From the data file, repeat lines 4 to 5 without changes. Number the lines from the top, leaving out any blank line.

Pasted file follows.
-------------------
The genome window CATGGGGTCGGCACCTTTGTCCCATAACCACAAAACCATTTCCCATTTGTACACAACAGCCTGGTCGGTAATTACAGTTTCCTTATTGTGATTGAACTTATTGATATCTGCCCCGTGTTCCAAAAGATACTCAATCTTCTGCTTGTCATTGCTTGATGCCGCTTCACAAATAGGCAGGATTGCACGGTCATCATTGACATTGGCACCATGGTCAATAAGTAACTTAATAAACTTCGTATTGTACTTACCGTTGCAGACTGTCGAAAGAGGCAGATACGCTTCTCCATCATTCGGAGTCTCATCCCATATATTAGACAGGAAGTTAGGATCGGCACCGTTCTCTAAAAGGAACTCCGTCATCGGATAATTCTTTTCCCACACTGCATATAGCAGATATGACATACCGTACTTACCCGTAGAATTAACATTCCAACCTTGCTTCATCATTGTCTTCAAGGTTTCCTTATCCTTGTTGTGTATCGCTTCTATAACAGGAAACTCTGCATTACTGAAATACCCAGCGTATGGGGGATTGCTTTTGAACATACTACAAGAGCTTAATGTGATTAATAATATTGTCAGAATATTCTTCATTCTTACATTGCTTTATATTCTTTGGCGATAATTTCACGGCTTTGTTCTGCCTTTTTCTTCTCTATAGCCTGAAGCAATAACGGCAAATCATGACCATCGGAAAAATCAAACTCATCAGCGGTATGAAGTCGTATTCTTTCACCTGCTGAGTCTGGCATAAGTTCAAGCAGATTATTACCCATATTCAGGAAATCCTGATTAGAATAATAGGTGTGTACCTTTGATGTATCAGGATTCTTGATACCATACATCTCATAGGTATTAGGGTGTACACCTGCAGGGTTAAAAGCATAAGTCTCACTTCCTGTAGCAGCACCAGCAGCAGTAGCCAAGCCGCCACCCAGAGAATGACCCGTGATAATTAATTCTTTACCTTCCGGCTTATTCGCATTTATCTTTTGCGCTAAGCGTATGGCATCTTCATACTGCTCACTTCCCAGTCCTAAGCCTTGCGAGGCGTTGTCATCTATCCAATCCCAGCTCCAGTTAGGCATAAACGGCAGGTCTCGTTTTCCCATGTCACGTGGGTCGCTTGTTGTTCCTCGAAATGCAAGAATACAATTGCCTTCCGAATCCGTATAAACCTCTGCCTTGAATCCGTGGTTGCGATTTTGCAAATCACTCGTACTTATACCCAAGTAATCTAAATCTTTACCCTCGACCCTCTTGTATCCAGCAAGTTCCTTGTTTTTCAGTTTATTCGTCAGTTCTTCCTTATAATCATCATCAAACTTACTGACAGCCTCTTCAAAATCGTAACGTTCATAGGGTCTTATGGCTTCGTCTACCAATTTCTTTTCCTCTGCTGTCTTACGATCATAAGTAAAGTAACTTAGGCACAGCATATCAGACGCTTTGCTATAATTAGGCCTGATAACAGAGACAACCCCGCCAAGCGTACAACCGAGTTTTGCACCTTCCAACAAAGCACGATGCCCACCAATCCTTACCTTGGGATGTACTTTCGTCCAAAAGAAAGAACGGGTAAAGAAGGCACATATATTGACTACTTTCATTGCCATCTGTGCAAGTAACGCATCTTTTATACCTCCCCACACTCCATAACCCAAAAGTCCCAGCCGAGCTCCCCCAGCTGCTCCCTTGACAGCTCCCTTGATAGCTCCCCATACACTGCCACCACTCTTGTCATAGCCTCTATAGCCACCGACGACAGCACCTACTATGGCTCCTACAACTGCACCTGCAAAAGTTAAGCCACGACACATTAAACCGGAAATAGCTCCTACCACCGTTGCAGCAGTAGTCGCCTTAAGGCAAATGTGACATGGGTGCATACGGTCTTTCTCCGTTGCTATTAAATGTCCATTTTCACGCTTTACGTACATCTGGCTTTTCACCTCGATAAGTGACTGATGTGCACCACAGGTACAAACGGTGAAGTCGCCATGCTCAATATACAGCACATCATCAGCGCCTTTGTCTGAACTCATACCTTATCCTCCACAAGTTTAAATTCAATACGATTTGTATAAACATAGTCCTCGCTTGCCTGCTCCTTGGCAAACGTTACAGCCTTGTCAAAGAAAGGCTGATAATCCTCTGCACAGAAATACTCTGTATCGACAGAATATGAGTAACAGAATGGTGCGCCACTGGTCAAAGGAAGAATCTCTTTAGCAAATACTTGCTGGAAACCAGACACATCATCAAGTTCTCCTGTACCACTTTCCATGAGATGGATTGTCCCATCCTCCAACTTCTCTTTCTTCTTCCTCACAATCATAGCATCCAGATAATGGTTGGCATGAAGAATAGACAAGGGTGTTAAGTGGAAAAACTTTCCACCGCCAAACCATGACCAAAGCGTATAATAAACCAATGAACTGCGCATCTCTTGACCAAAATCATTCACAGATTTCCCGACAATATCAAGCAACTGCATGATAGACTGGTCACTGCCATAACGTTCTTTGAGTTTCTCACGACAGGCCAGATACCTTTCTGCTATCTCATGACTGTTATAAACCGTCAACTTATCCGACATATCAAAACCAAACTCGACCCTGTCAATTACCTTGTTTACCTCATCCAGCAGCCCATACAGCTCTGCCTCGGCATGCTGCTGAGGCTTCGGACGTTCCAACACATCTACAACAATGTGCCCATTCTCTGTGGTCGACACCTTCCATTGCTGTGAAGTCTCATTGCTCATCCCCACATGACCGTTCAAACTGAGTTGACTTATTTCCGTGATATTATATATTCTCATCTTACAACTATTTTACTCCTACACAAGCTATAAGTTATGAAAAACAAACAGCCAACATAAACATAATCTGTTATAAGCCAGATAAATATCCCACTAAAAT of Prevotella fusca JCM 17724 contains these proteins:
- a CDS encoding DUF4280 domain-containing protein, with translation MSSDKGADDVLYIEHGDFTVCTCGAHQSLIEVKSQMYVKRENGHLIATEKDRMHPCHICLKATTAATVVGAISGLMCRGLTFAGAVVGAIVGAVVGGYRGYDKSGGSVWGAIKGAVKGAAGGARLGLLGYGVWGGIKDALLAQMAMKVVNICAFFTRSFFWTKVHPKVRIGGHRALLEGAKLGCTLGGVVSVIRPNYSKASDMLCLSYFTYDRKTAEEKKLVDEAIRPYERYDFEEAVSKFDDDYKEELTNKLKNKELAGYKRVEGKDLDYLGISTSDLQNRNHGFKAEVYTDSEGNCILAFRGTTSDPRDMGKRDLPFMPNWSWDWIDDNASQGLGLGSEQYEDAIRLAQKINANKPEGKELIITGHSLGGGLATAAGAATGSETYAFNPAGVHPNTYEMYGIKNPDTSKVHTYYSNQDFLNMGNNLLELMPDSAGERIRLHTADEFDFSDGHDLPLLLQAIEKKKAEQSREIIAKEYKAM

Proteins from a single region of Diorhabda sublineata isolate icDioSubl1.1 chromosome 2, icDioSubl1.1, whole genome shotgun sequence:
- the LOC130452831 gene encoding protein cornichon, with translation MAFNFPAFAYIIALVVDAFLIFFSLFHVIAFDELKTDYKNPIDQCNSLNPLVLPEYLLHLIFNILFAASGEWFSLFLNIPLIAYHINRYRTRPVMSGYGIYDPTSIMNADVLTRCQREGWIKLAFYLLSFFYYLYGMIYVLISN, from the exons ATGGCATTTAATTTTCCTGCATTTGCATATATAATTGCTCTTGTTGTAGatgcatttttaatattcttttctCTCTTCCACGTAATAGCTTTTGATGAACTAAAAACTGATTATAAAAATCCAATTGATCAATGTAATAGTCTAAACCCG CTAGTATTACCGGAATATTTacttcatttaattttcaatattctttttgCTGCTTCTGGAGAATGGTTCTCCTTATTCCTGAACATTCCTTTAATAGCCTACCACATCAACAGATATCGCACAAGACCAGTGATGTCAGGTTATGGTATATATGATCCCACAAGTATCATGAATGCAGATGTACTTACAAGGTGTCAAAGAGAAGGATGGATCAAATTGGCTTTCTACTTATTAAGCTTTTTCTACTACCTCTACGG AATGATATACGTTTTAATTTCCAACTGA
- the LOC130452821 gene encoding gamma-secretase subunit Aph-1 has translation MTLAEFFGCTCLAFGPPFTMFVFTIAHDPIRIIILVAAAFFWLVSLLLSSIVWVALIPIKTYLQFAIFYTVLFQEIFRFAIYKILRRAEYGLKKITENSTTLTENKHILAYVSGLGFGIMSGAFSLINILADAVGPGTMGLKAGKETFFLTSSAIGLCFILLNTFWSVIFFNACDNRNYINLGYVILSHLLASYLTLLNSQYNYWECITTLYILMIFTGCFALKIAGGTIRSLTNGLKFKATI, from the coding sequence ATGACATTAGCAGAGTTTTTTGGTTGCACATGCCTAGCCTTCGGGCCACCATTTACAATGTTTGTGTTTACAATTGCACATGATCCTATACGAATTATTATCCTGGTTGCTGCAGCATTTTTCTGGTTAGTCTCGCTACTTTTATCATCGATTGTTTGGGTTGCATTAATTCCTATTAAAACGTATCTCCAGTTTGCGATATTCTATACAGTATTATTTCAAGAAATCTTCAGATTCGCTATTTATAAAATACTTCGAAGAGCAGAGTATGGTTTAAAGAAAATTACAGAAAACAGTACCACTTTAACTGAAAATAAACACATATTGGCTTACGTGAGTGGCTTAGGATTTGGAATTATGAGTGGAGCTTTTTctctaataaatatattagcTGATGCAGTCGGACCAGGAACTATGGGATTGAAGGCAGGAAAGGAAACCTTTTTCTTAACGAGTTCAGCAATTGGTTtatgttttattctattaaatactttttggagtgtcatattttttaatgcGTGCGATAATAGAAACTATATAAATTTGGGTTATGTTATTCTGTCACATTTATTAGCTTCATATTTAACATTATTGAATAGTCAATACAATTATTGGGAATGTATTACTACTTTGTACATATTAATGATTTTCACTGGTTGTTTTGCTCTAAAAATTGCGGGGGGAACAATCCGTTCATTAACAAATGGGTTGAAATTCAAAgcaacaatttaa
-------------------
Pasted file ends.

- the LOC130452831 gene encoding protein cornichon, with translation MAFNFPAFAYIIALVVDAFLIFFSLFHVIAFDELKTDYKNPIDQCNSLNPLVLPEYLLHLIFNILFAASGEWFSLFLNIPLIAYHINRYRTRPVMSGYGIYDPTSIMNADVLTRCQREGWIKLAFYLLSFFYYLYGMIYVLISN, from the exons ATGGCATTTAATTTTCCTGCATTTGCATATATAATTGCTCTTGTTGTAGatgcatttttaatattcttttctCTCTTCCACGTAATAGCTTTTGATGAACTAAAAACTGATTATAAAAATCCAATTGATCAATGTAATAGTCTAAACCCG CTAGTATTACCGGAATATTTacttcatttaattttcaatattctttttgCTGCTTCTGGAGAATGGTTCTCCTTATTCCTGAACATTCCTTTAATAGCCTACCACATCAACAGATATCGCACAAGACCAGTGATGTCAGGTTATGGTATATATGATCCCACAAGTATCATGAATGCAGATGTACTTACAAGGTGTCAAAGAGAAGGATGGATCAAATTGGCTTTCTACTTATTAAGCTTTTTCTACTACCTCTACGG AATGATATACGTTTTAATTTCCAACTGA
- the LOC130452821 gene encoding gamma-secretase subunit Aph-1 has translation MTLAEFFGCTCLAFGPPFTMFVFTIAHDPIRIIILVAAAFFWLVSLLLSSIVWVALIPIKTYLQFAIFYTVLFQEIFRFAIYKILRRAEYGLKKITENSTTLTENKHILAYVSGLGFGIMSGAFSLINILADAVGPGTMGLKAGKETFFLTSSAIGLCFILLNTFWSVIFFNACDNRNYINLGYVILSHLLASYLTLLNSQYNYWECITTLYILMIFTGCFALKIAGGTIRSLTNGLKFKATI, from the coding sequence ATGACATTAGCAGAGTTTTTTGGTTGCACATGCCTAGCCTTCGGGCCACCATTTACAATGTTTGTGTTTACAATTGCACATGATCCTATACGAATTATTATCCTGGTTGCTGCAGCATTTTTCTGGTTAGTCTCGCTACTTTTATCATCGATTGTTTGGGTTGCATTAATTCCTATTAAAACGTATCTCCAGTTTGCGATATTCTATACAGTATTATTTCAAGAAATCTTCAGATTCGCTATTTATAAAATACTTCGAAGAGCAGAGTATGGTTTAAAGAAAATTACAGAAAACAGTACCACTTTAACTGAAAATAAACACATATTGGCTTACGTGAGTGGCTTAGGATTTGGAATTATGAGTGGAGCTTTTTctctaataaatatattagcTGATGCAGTCGGACCAGGAACTATGGGATTGAAGGCAGGAAAGGAAACCTTTTTCTTAACGAGTTCAGCAATTGGTTtatgttttattctattaaatactttttggagtgtcatattttttaatgcGTGCGATAATAGAAACTATATAAATTTGGGTTATGTTATTCTGTCACATTTATTAGCTTCATATTTAACATTATTGAATAGTCAATACAATTATTGGGAATGTATTACTACTTTGTACATATTAATGATTTTCACTGGTTGTTTTGCTCTAAAAATTGCGGGGGGAACAATCCGTTCATTAACAAATGGGTTGAAATTCAAAgcaacaatttaa